By Mike Stulir • Vice President, The American Classic Arcade Museum
Gottlieb was a pinball manufacturer who briefly got into the videogame business. Founded by David Gottlieb in 1927, the company created pinball machines from 1931 through 1996.
Over a nine year period beginning in 1980, the company released eleven arcade video games & had another eight games in development that did not hit the market.
Of those games, the one big success was Q*Bert, an unusual and colorful game with creative characters that are still part of pop culture today.
Recently, I spoke with Q*Bert, developer, Warren Davis, for the ACAM Education Program, and here is what he had to say about his creation…..
ACAM: Warren, can you tell us a little bit about your educational background?
Warren: I have a BS in Computer and Systems Engineering from Rensselaer Polytechnic University in Troy NY, and an MS in EE from Ohio State Univ.
ACAM: Prior to joining Gottlieb, you worked for Bell Labs. What kind of work were you doing there?
Warren: I was a tester for Operator Services, which was a group that would write new features into the system that telephone operators used, and I was part of the team that would travel to a phone company office somewhere in the country which would be a guinea pig for the new software and spend a few months testing that software. In-between those assignments, I was on loan to the R&D group, where I designed some pattern matching hardware for a speech recognition system. This was a long time ago - pretty advanced stuff then.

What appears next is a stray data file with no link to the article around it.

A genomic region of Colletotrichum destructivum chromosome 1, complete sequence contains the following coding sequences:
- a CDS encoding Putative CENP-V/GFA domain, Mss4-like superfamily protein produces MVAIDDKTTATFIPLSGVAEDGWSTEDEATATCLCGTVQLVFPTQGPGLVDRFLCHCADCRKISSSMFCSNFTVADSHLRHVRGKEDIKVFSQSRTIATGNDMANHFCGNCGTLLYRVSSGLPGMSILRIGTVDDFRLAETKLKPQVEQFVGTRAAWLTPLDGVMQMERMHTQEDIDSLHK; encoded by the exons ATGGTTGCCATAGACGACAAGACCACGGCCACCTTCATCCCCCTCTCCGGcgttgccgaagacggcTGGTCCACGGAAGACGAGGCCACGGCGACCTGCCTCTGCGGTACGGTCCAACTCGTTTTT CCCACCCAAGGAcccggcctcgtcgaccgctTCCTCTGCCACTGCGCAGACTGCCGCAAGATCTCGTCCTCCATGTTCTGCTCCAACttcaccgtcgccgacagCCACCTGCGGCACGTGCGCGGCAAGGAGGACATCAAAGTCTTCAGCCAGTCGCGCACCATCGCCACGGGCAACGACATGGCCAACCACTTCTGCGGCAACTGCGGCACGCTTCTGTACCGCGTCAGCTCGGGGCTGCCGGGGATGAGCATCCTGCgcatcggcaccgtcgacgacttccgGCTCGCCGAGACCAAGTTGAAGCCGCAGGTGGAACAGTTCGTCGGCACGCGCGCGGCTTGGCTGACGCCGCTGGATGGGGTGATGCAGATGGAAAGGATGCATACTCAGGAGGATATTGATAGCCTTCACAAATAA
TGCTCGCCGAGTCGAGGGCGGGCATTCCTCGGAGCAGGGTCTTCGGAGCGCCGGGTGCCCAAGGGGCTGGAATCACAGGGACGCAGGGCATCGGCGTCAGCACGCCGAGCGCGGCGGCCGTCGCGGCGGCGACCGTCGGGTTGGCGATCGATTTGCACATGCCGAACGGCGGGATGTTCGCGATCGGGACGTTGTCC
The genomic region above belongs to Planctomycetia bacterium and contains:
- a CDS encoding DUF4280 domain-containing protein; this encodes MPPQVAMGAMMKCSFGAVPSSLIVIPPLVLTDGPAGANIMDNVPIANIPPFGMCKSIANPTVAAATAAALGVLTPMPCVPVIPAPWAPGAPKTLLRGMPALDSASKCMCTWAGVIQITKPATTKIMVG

ACAM: You joined Gottlieb in 1982. Were you specifically looking to get into video games, or was it just a matter of looking for a new job? How did your previous employment history translate to programming video games?
Remember that games are entertainment, but can also be art. Try to advance the art of what makes a game unique if you can. Also, it's great to have a vision for what you want to create, but don’t be afraid to experiment and fail. Failure is a key to larger success.
Warren: I was specifically interested in making video games. That's what Gottlieb's ad in the Sunday paper said. In fact, when I left Bell Labs, I thought I was done with engineering as a career. It was the notion of making games that brought me back into it. As for the second part of the question... it didn't at all. But as it turned out, there weren't that many experienced video game programmers in Chicago at the time, so Gottlieb was willing to take a chance on people.
ACAM: Gottlieb was known at that time as a pinball company & broke into video game development with Tim Skelly's Reactor. Since Gottlieb had no real experience in video games, I would have to assume you & the other video game developers were starting with nothing. What were some of the advantages and disadvantages of working in that type of environment?
Warren: The advantage was that we could invent the art form as we went along, and we were encouraged to do so. We also had the advantage of Tim Skelly's background and experience, and he served as a mentor to us. The disadvantage was that there was very little oversight from management initially, and some programmers floundered.